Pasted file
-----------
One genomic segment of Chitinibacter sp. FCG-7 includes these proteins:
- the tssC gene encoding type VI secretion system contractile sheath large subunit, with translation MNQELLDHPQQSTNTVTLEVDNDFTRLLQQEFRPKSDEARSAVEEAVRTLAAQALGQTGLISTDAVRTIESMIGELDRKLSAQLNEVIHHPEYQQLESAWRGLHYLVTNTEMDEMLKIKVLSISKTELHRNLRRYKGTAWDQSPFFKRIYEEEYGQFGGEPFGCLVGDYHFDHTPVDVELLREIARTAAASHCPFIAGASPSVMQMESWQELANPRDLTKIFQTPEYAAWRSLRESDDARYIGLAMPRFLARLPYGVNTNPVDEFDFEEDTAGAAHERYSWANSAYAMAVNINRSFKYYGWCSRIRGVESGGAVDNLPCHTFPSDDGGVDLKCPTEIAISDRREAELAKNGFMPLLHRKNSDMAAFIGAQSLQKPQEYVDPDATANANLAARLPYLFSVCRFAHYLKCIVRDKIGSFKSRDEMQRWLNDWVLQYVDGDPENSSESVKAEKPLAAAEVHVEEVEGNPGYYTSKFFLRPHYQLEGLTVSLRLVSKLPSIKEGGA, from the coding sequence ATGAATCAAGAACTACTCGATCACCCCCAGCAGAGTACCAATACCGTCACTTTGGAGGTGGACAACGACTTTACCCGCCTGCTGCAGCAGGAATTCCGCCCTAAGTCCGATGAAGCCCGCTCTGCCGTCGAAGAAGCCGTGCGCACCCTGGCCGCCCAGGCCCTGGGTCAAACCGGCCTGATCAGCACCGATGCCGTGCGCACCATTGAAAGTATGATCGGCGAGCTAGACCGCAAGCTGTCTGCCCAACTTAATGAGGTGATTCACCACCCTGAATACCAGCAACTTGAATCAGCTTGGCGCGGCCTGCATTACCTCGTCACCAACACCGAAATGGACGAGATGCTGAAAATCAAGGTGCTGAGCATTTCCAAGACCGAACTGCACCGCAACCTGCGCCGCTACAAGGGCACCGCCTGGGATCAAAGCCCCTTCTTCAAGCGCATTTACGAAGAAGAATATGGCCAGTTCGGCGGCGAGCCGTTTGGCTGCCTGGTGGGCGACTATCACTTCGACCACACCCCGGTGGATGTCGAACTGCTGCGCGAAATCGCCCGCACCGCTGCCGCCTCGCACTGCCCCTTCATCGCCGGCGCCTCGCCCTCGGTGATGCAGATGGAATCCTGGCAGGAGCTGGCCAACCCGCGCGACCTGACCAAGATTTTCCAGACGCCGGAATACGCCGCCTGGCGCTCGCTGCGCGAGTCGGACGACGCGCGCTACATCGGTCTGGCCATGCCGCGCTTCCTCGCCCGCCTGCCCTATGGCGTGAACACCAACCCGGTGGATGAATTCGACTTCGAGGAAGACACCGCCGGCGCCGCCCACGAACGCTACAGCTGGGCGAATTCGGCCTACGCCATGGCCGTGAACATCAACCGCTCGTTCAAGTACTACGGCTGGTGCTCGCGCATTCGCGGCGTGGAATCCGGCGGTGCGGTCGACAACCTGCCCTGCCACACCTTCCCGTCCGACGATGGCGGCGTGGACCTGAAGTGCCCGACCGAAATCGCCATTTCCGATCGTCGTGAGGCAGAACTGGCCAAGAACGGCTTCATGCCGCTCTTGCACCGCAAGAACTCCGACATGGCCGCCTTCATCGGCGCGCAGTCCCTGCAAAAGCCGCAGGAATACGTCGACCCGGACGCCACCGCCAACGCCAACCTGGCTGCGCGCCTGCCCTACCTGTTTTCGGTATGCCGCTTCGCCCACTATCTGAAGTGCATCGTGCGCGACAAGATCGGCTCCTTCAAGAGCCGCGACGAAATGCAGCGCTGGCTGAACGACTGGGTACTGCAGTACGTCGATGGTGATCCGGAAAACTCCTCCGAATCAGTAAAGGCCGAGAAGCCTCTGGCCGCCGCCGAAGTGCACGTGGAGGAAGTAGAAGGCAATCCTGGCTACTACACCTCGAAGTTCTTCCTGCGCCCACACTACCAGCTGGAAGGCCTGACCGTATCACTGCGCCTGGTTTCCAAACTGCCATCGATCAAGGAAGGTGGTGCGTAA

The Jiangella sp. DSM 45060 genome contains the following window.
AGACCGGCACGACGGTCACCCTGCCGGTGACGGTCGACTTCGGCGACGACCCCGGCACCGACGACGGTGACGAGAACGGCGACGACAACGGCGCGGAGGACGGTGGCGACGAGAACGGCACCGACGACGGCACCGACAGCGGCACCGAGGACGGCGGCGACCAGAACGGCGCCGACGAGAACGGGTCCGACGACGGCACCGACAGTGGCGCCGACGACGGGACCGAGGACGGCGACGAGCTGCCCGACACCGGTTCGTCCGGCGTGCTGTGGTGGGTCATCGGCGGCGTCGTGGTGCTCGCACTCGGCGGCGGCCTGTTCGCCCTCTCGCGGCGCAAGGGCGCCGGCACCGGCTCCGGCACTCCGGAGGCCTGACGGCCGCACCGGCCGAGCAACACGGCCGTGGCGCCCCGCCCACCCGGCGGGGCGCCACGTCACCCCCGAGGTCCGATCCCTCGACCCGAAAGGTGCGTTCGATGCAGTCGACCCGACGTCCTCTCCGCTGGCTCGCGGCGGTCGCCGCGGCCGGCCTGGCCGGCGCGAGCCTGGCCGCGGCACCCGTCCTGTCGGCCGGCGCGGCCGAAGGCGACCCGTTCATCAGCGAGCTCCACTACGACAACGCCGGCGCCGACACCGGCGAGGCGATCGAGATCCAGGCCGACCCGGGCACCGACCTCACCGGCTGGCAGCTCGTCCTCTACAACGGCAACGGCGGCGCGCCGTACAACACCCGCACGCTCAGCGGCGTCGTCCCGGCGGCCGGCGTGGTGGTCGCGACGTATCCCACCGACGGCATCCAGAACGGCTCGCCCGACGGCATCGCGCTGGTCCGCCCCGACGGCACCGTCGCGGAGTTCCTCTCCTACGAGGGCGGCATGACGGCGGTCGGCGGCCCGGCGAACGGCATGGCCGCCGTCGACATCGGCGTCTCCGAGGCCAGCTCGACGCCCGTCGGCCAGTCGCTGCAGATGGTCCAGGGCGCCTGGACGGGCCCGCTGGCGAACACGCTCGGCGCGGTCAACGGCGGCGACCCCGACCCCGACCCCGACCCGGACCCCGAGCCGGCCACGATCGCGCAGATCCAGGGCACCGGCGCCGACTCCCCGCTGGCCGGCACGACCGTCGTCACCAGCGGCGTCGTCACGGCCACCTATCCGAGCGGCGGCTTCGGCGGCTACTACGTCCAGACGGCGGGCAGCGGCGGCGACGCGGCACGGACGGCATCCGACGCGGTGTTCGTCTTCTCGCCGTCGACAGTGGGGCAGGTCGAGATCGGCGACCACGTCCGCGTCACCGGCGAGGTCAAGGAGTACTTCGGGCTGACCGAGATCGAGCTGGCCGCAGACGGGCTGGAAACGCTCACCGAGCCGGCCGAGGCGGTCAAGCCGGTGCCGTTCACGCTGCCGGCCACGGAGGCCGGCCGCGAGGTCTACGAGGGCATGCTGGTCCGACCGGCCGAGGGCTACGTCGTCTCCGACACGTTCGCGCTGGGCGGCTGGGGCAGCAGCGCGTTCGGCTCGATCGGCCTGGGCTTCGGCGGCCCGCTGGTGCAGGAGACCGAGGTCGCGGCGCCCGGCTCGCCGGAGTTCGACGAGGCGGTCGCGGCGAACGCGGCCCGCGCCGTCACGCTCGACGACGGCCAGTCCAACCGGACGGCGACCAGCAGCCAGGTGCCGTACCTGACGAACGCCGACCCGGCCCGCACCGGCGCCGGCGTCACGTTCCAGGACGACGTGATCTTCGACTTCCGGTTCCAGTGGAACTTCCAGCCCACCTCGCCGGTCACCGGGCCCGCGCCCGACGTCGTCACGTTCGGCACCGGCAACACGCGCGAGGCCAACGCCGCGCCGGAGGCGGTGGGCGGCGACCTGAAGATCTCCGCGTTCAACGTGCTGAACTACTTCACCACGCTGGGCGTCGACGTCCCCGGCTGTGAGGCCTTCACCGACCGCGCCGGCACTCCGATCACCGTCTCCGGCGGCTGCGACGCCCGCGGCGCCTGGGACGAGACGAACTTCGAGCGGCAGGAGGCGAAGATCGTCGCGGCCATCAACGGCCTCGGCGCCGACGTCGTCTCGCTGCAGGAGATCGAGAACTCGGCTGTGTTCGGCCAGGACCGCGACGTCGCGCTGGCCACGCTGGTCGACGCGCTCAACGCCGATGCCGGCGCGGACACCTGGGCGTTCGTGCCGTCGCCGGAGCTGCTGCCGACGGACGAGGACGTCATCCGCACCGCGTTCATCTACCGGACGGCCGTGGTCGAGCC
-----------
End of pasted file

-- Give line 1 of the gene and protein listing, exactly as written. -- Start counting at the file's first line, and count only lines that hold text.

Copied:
One genomic segment of Chitinibacter sp. FCG-7 includes these proteins: